Helping Students Make Sense of Graphs: An Experimental Trial of SmartGraphs Software


Graphs are commonly used in science, mathematics, and social sciences to convey important concepts; yet students at all ages demonstrate difficulties interpreting graphs. This paper reports on an experimental study of free, Web-based software called SmartGraphs that is specifically designed to help students overcome their misconceptions regarding graphs. SmartGraphs allows students to interact with graphs and provides hints and scaffolding to help students, if they need help. SmartGraphs activities can be authored to be useful in teaching and learning a variety of topics that use graphs (such as slope, velocity, half-life, and global warming). A 2-year experimental study in physical science classrooms was conducted with dozens of teachers and thousands of students. In the first year, teachers were randomly assigned to experimental or control conditions. Data show that students of teachers who use SmartGraphs as a supplement to normal instruction make greater gains understanding graphs than control students studying the same content using the same textbooks, but without SmartGraphs. Additionally, teachers believe that the SmartGraphs activities help students meet learning goals in the physical science course, and a great majority reported they would use the activities with students again. In the second year of the study, several specific variations of SmartGraphs were researched to help determine what makes SmartGraphs effective.

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This research was conducted under National Science Foundation Grant No. DRL-0918522, awarded to the Concord Consortium (Carolyn Staudt, PI). Any opinions, findings, and conclusions or recommendations expressed in this paper are those of the authors and do not necessarily reflect the views of the National Science Foundation.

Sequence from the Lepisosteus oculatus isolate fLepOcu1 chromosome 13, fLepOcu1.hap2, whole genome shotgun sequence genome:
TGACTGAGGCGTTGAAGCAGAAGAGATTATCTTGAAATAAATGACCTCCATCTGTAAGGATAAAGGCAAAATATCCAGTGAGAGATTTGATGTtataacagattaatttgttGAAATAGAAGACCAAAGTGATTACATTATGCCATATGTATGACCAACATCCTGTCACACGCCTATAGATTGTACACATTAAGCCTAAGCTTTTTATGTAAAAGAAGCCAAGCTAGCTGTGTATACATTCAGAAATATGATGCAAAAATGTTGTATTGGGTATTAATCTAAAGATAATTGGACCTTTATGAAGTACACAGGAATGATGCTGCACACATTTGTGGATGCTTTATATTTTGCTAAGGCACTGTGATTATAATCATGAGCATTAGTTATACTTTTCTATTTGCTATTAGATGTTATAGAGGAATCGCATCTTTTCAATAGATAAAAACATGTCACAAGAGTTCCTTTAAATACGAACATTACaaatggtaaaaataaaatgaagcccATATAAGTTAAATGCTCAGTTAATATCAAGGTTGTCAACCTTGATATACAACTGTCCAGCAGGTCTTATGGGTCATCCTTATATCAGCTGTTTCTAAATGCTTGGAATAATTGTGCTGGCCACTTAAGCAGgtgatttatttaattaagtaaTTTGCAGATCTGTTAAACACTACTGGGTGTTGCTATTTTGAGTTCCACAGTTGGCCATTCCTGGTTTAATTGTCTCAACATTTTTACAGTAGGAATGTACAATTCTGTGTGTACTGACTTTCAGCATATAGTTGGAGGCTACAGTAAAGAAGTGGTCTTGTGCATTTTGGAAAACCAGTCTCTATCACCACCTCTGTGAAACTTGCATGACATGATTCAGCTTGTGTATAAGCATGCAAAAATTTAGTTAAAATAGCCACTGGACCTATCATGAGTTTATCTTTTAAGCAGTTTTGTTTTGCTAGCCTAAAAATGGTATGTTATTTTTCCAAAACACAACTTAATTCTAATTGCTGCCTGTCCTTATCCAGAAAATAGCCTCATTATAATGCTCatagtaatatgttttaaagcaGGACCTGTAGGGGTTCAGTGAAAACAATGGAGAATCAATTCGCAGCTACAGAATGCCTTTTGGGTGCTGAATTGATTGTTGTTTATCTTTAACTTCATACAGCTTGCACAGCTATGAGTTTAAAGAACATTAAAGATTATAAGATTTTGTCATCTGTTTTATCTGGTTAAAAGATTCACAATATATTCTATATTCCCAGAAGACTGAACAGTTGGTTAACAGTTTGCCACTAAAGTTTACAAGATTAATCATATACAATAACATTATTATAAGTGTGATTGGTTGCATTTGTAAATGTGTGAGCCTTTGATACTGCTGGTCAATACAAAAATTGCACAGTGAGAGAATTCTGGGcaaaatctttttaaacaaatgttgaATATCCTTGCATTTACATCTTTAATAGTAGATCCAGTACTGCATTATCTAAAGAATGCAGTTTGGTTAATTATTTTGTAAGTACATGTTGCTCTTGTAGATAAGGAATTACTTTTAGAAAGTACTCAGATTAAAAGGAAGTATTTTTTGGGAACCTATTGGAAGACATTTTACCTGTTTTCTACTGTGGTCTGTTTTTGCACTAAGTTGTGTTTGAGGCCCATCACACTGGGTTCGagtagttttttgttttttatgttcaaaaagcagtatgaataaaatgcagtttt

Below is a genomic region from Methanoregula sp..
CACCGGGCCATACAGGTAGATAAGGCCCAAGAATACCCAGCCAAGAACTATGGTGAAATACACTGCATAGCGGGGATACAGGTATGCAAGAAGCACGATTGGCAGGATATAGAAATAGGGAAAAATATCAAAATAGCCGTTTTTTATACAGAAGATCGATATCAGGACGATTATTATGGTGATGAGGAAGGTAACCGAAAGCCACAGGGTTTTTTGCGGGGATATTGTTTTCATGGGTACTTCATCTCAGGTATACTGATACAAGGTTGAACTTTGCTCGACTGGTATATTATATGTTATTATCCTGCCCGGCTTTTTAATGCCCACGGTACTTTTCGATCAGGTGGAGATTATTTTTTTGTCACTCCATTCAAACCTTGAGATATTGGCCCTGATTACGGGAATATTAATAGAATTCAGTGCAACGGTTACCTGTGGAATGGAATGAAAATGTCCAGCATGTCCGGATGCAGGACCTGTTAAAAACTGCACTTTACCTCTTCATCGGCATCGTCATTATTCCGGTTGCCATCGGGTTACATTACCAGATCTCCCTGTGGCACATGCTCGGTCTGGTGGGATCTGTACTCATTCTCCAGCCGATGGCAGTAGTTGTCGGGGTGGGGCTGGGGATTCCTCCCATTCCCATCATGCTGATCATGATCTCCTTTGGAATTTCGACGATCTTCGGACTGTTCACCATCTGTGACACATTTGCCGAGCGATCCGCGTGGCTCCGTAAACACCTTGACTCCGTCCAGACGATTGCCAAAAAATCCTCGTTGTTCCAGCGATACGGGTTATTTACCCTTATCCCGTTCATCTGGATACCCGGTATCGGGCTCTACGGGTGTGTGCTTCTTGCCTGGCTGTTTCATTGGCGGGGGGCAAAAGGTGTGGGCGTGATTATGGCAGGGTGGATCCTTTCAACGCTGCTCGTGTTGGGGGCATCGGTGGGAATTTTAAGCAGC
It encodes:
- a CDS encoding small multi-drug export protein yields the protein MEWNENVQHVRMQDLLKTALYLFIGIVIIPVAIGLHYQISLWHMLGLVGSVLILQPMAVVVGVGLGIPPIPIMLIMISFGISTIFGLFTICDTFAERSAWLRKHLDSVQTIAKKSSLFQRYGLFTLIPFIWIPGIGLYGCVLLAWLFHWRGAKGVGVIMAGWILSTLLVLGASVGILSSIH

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Correspondence to Andrew Zucker.


Appendix 1

SmartGraphs’ Learning Goals for the Physical Science Motion Unit

Understand Direction of Motion

  1. 1.

    Determine direction of motion from a position–time graph.

  2. 2.

    Determine direction of motion from a velocity–time graph.

  3. 3.

    Distinguish between speed and velocity when reading a velocity–time graph.

Understand Rate of Change

  1. 4.

    Identify constant, positive, negative, and 0 rates of change in position with respect to time from a position–time graph.

  2. 5.

    Identify constant, positive, negative, and 0 rates of change from a velocity–time graph.

  3. 6.

    Estimate and predict through interpolation and extrapolation, an object’s speed in different time intervals on a position–time graph.

  4. 7.

    Estimate, predict, and determine an object’s average speed over a given time interval on a position–time graph.

  5. 8.

    Interpret and compare position or velocity of an object from two graphs showing different rates of change, as well as interpreting the intersection of the two graphs in real context.

Extend Learning to Graphs Other Than Motion of Objects, e.g., Temperature, Money, and Algebra

  1. 9.

    Interpret characteristics (rate of change, etc.) such as above in new contexts.

Appendix 2

Two Sample Test Items

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Zucker, A., Kay, R. & Staudt, C. Helping Students Make Sense of Graphs: An Experimental Trial of SmartGraphs Software. J Sci Educ Technol 23, 441–457 (2014).

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  • Computers
  • Software
  • Physical science
  • Motion
  • Scaffolding
  • Graphs